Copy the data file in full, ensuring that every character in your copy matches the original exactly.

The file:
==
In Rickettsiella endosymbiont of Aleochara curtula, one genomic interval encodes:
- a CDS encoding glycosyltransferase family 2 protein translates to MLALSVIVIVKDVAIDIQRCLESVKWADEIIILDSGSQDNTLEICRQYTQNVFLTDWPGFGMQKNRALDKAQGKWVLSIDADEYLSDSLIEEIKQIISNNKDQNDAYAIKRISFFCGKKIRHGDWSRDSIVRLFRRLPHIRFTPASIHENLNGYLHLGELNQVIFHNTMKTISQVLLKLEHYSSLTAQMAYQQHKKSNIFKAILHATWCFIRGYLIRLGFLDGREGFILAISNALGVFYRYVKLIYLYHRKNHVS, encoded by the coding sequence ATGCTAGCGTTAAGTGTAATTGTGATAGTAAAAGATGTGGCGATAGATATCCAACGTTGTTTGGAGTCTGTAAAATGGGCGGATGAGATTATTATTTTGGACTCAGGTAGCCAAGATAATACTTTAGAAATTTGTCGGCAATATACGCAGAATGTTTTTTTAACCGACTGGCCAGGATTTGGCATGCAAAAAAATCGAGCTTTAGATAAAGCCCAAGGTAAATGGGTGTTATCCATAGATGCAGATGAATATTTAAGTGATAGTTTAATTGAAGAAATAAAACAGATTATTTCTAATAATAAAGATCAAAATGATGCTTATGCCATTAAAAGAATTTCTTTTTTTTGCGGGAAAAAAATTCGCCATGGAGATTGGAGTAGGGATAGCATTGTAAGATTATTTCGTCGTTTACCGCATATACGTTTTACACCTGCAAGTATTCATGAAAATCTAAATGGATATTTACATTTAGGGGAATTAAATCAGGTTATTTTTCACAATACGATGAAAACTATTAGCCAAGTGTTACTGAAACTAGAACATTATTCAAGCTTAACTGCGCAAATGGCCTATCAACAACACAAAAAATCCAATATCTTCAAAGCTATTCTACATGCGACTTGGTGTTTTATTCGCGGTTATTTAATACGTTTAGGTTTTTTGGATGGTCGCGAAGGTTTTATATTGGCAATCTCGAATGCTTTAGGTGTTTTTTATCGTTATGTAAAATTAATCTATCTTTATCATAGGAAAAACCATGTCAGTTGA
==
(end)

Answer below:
In Rickettsiella endosymbiont of Aleochara curtula, one genomic interval encodes:
- a CDS encoding glycosyltransferase family 2 protein translates to MLALSVIVIVKDVAIDIQRCLESVKWADEIIILDSGSQDNTLEICRQYTQNVFLTDWPGFGMQKNRALDKAQGKWVLSIDADEYLSDSLIEEIKQIISNNKDQNDAYAIKRISFFCGKKIRHGDWSRDSIVRLFRRLPHIRFTPASIHENLNGYLHLGELNQVIFHNTMKTISQVLLKLEHYSSLTAQMAYQQHKKSNIFKAILHATWCFIRGYLIRLGFLDGREGFILAISNALGVFYRYVKLIYLYHRKNHVS, encoded by the coding sequence ATGCTAGCGTTAAGTGTAATTGTGATAGTAAAAGATGTGGCGATAGATATCCAACGTTGTTTGGAGTCTGTAAAATGGGCGGATGAGATTATTATTTTGGACTCAGGTAGCCAAGATAATACTTTAGAAATTTGTCGGCAATATACGCAGAATGTTTTTTTAACCGACTGGCCAGGATTTGGCATGCAAAAAAATCGAGCTTTAGATAAAGCCCAAGGTAAATGGGTGTTATCCATAGATGCAGATGAATATTTAAGTGATAGTTTAATTGAAGAAATAAAACAGATTATTTCTAATAATAAAGATCAAAATGATGCTTATGCCATTAAAAGAATTTCTTTTTTTTGCGGGAAAAAAATTCGCCATGGAGATTGGAGTAGGGATAGCATTGTAAGATTATTTCGTCGTTTACCGCATATACGTTTTACACCTGCAAGTATTCATGAAAATCTAAATGGATATTTACATTTAGGGGAATTAAATCAGGTTATTTTTCACAATACGATGAAAACTATTAGCCAAGTGTTACTGAAACTAGAACATTATTCAAGCTTAACTGCGCAAATGGCCTATCAACAACACAAAAAATCCAATATCTTCAAAGCTATTCTACATGCGACTTGGTGTTTTATTCGCGGTTATTTAATACGTTTAGGTTTTTTGGATGGTCGCGAAGGTTTTATATTGGCAATCTCGAATGCTTTAGGTGTTTTTTATCGTTATGTAAAATTAATCTATCTTTATCATAGGAAAAACCATGTCAGTTGA